Glass Industry

Asahi Glass Succeeds in Mass Production of Low-Permittivity Fluorine Insulating Material

Asahi Glass has succeeded in volume production of a fluorine insulating material featuring relative permittivity of 2.4 - 2.5, which is among the lowest in the industry. The new product is an organic paint-type insulating material that can be applied as interlayer dielectrics for wide-ranging high-frequency devices, including GaAs- and GaN-based compound semiconductors, and can be easily painted by spin coating method. With high thermostability (at up to 350 degrees C), the new material can be used in high-temperature processes. As a result, it is projected to be extensively adopted to uses requiring thermostability, for which fluoropolymers could not be used previously, and those utilizing thermosetting. Use of the material is expected to grow rapidly within our Electronics & Energy business.

In the development of high-frequency devices that are used in cellular phones and communication circuits, researchers are striving to realize higher operation frequency and lower power consumption. However, a technological challenge has appeared: with the operation frequency of devices growing higher, signal transmission speed drops and electricity consumption increases, which means that higher speeds have a greater effect on wiring capacitance. To resolve this problem, a material should be used that has lower permittivity than that of the polyimide-based insulating materials (the relative permittivity of which stands at 3.2 - 3.5) currently in wide use.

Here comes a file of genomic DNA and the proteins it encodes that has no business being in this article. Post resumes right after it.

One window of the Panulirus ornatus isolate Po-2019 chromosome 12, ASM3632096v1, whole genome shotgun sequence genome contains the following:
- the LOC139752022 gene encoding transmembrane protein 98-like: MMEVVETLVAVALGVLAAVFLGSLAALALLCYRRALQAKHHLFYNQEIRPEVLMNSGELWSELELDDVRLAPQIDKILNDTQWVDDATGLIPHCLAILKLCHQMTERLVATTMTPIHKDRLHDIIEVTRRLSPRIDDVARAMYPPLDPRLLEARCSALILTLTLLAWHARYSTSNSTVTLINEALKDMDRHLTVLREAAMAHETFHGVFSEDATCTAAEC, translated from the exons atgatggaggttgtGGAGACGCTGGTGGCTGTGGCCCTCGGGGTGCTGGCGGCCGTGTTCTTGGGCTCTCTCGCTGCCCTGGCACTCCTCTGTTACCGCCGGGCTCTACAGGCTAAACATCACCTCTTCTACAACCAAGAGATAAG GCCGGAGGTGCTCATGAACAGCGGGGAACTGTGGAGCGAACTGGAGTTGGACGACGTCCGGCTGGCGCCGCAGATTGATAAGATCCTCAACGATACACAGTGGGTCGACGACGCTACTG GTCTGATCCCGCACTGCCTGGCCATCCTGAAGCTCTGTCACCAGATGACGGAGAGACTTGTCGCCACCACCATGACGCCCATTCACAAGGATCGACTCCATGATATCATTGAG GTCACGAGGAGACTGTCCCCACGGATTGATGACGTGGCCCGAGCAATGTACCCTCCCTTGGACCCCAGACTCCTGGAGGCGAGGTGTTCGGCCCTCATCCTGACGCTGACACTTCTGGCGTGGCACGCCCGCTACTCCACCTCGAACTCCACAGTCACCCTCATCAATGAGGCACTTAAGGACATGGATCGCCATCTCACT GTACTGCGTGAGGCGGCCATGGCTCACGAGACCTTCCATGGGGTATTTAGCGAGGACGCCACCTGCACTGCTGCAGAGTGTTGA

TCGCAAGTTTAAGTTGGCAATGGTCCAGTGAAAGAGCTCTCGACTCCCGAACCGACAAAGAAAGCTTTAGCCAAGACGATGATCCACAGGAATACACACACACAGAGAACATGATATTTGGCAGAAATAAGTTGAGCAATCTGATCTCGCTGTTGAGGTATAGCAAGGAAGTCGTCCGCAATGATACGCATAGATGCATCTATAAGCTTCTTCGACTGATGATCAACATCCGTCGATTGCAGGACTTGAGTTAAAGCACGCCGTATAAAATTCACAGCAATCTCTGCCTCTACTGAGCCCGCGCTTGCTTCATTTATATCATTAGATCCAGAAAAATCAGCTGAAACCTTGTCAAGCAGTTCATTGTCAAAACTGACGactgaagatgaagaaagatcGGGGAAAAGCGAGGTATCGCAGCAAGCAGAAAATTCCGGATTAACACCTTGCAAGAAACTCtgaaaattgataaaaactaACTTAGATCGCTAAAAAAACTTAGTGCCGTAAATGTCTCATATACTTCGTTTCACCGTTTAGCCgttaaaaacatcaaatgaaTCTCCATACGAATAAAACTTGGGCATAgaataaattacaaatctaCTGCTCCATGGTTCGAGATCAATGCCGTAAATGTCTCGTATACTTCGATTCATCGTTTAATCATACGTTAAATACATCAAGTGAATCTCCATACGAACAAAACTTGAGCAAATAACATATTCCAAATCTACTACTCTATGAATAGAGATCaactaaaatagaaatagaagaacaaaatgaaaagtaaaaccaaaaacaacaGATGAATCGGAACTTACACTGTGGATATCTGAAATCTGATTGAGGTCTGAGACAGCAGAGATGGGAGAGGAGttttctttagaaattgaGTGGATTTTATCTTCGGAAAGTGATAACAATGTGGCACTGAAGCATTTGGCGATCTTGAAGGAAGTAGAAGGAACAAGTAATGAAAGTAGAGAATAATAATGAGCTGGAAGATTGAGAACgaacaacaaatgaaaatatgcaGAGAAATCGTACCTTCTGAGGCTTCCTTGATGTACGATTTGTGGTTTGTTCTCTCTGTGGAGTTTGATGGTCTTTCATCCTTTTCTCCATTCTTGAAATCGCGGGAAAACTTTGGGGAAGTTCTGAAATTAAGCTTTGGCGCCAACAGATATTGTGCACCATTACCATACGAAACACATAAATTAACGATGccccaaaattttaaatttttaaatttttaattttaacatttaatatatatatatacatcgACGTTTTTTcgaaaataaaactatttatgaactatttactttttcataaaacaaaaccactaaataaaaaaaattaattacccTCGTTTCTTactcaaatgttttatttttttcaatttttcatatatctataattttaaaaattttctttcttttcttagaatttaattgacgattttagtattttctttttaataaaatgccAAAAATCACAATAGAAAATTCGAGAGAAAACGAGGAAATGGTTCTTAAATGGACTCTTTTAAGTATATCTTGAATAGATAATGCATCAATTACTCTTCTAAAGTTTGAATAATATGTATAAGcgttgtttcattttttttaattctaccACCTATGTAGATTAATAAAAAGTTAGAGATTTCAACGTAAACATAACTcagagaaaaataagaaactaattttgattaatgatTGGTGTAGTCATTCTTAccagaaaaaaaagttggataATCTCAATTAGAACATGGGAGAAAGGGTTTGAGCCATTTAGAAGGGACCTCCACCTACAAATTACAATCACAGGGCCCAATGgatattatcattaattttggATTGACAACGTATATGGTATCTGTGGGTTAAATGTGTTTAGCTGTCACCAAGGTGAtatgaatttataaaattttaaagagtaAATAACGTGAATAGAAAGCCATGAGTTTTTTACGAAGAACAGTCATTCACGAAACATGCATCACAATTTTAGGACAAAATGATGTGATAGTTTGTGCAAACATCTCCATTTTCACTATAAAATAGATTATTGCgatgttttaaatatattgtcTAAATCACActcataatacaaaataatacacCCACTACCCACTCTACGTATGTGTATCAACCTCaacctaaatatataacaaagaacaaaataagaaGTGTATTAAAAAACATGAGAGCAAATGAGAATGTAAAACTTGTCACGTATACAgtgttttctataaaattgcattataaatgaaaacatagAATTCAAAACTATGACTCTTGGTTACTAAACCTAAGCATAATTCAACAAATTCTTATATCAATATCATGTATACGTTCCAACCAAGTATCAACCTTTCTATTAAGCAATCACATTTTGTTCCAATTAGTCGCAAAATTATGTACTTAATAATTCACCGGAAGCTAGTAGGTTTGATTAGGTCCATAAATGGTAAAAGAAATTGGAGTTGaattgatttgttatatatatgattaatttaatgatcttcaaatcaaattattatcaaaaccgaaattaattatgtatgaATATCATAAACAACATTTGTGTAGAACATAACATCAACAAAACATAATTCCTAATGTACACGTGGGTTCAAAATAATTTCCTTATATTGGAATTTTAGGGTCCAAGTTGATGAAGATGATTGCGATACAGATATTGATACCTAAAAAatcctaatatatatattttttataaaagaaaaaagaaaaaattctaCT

Under our medium-term management plan "JIKKO-2007," we aim to build Electronics & Energy as a third pillar of our businesses. As part of our efforts to achieve the goal, we have successfully developed a fluorine insulating material that features low-permittivity characteristics and can be used in high-frequency devices, by making the most of our fluorine chemical technology, which is one of our core proprietary technologies. This low-permittivity insulating material will make it possible to largely reduce wiring capacitance, raise the operation frequency of devices and slash power consumption. With moisture absorption of as low as 0.2% (when temperature is 85 degrees C and humidity is 85%), it can steadily maintain its characteristics. It is also excellent in flatness characteristics. Thus, the new material can enable multilayer wiring structures for devices, which will help improve yield rate.


Example of adoption of the new material to GaAs-based compound semiconductor:

Spin coat method

Technique to let resin spread out on the surface by centrifugal force by drip resin to the thing which wants to do a membrane made, and turning it.

High-frequency device

Devices that operate at high frequencies, and are generally used in communications and microprocessors. The wiring capacitance of their internal wiring is affected by materials characteristics more greatly than that of devices operating at low frequencies.

Wiring capacitance

When the number of wiring and dielectric layers increases in a device, a capacitance tends to be formed between wires, with deleterious effects.


While resistance value indicates "how hard it is for electricity to pass," permittivity shows "how easily electricity accumulates."

Compound semiconductor

Semiconductors that are created by mixing more than one element with one another, rather than being comprised of a single element such as silicon and germanium.

Interlayer dielectrics

A layer of dielectric material applied as a coating between wires that are stretched three-dimensionally when integrated circuits of semiconductors are manufactured, so that the wires will not short-circuit.

Source: Asahi Glass